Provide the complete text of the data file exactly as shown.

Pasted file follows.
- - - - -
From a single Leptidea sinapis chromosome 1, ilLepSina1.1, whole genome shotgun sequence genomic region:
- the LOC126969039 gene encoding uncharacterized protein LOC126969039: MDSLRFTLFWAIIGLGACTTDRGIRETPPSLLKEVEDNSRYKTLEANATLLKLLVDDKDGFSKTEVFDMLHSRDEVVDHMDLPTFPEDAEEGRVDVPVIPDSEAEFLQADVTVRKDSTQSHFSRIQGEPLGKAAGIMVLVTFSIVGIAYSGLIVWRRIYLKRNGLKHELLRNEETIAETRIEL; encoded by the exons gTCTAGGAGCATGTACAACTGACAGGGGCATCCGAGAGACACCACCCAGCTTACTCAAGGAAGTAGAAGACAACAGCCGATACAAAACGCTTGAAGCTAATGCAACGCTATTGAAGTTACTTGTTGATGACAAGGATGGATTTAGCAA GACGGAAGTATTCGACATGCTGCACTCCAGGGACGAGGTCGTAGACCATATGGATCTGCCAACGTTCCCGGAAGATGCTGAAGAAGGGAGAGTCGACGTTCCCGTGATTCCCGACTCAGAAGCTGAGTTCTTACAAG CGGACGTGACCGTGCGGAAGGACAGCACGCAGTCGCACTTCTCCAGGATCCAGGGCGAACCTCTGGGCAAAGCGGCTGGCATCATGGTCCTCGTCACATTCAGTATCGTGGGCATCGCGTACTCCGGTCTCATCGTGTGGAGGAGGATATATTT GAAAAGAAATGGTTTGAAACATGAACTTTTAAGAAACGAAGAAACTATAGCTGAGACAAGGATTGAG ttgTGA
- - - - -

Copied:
From a single Leptidea sinapis chromosome 1, ilLepSina1.1, whole genome shotgun sequence genomic region:
- the LOC126969039 gene encoding uncharacterized protein LOC126969039: MDSLRFTLFWAIIGLGACTTDRGIRETPPSLLKEVEDNSRYKTLEANATLLKLLVDDKDGFSKTEVFDMLHSRDEVVDHMDLPTFPEDAEEGRVDVPVIPDSEAEFLQADVTVRKDSTQSHFSRIQGEPLGKAAGIMVLVTFSIVGIAYSGLIVWRRIYLKRNGLKHELLRNEETIAETRIEL; encoded by the exons gTCTAGGAGCATGTACAACTGACAGGGGCATCCGAGAGACACCACCCAGCTTACTCAAGGAAGTAGAAGACAACAGCCGATACAAAACGCTTGAAGCTAATGCAACGCTATTGAAGTTACTTGTTGATGACAAGGATGGATTTAGCAA GACGGAAGTATTCGACATGCTGCACTCCAGGGACGAGGTCGTAGACCATATGGATCTGCCAACGTTCCCGGAAGATGCTGAAGAAGGGAGAGTCGACGTTCCCGTGATTCCCGACTCAGAAGCTGAGTTCTTACAAG CGGACGTGACCGTGCGGAAGGACAGCACGCAGTCGCACTTCTCCAGGATCCAGGGCGAACCTCTGGGCAAAGCGGCTGGCATCATGGTCCTCGTCACATTCAGTATCGTGGGCATCGCGTACTCCGGTCTCATCGTGTGGAGGAGGATATATTT GAAAAGAAATGGTTTGAAACATGAACTTTTAAGAAACGAAGAAACTATAGCTGAGACAAGGATTGAG ttgTGA